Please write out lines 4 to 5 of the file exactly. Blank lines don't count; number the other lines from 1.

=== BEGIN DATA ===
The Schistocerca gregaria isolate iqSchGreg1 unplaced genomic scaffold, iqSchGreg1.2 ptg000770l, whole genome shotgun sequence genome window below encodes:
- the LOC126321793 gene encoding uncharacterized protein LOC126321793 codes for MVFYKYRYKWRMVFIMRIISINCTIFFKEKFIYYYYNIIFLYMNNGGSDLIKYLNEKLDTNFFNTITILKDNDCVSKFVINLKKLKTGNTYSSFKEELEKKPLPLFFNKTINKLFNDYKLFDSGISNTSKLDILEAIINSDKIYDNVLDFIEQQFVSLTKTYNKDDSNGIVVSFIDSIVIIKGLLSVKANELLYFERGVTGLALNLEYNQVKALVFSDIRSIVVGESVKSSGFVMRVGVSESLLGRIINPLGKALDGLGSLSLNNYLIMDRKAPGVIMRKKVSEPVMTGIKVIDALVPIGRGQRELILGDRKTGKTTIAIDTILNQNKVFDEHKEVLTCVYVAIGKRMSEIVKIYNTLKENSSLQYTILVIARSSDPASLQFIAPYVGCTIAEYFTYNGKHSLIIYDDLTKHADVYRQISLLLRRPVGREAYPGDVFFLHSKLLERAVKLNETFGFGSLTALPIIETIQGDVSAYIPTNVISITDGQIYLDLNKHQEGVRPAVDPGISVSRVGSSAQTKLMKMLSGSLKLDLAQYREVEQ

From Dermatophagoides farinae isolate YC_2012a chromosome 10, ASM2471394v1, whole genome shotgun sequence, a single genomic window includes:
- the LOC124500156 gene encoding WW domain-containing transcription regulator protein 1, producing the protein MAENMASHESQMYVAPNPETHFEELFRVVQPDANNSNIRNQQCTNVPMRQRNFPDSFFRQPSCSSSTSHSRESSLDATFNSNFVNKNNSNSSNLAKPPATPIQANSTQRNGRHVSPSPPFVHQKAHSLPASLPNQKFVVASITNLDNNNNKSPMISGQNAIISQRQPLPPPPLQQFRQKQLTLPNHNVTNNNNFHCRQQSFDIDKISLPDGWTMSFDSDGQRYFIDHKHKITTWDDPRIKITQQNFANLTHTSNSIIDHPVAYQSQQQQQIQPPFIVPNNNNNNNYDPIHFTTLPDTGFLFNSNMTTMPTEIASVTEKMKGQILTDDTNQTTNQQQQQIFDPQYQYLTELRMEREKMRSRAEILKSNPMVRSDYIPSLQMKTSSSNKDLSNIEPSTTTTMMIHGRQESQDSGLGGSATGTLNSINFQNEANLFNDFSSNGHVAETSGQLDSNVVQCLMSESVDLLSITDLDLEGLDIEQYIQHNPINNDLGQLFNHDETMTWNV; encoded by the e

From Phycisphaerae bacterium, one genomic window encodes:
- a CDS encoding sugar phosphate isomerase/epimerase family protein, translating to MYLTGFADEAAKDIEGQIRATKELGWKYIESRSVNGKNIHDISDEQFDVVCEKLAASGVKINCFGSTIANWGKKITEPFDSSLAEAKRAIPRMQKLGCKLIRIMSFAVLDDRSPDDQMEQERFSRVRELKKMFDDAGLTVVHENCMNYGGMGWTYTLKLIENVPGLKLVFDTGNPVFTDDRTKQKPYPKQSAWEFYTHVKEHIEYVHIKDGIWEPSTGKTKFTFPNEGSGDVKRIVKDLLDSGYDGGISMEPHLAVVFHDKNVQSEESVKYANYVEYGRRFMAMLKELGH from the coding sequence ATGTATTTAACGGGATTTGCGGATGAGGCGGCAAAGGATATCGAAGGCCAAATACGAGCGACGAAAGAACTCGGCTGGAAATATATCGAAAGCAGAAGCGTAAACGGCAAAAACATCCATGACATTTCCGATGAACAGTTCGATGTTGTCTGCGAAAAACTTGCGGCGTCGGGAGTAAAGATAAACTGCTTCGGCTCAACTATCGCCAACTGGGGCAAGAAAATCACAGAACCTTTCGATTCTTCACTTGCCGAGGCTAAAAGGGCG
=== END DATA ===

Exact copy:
- the LOC124500156 gene encoding WW domain-containing transcription regulator protein 1, producing the protein MAENMASHESQMYVAPNPETHFEELFRVVQPDANNSNIRNQQCTNVPMRQRNFPDSFFRQPSCSSSTSHSRESSLDATFNSNFVNKNNSNSSNLAKPPATPIQANSTQRNGRHVSPSPPFVHQKAHSLPASLPNQKFVVASITNLDNNNNKSPMISGQNAIISQRQPLPPPPLQQFRQKQLTLPNHNVTNNNNFHCRQQSFDIDKISLPDGWTMSFDSDGQRYFIDHKHKITTWDDPRIKITQQNFANLTHTSNSIIDHPVAYQSQQQQQIQPPFIVPNNNNNNNYDPIHFTTLPDTGFLFNSNMTTMPTEIASVTEKMKGQILTDDTNQTTNQQQQQIFDPQYQYLTELRMEREKMRSRAEILKSNPMVRSDYIPSLQMKTSSSNKDLSNIEPSTTTTMMIHGRQESQDSGLGGSATGTLNSINFQNEANLFNDFSSNGHVAETSGQLDSNVVQCLMSESVDLLSITDLDLEGLDIEQYIQHNPINNDLGQLFNHDETMTWNV; encoded by the e

From Phycisphaerae bacterium, one genomic window encodes: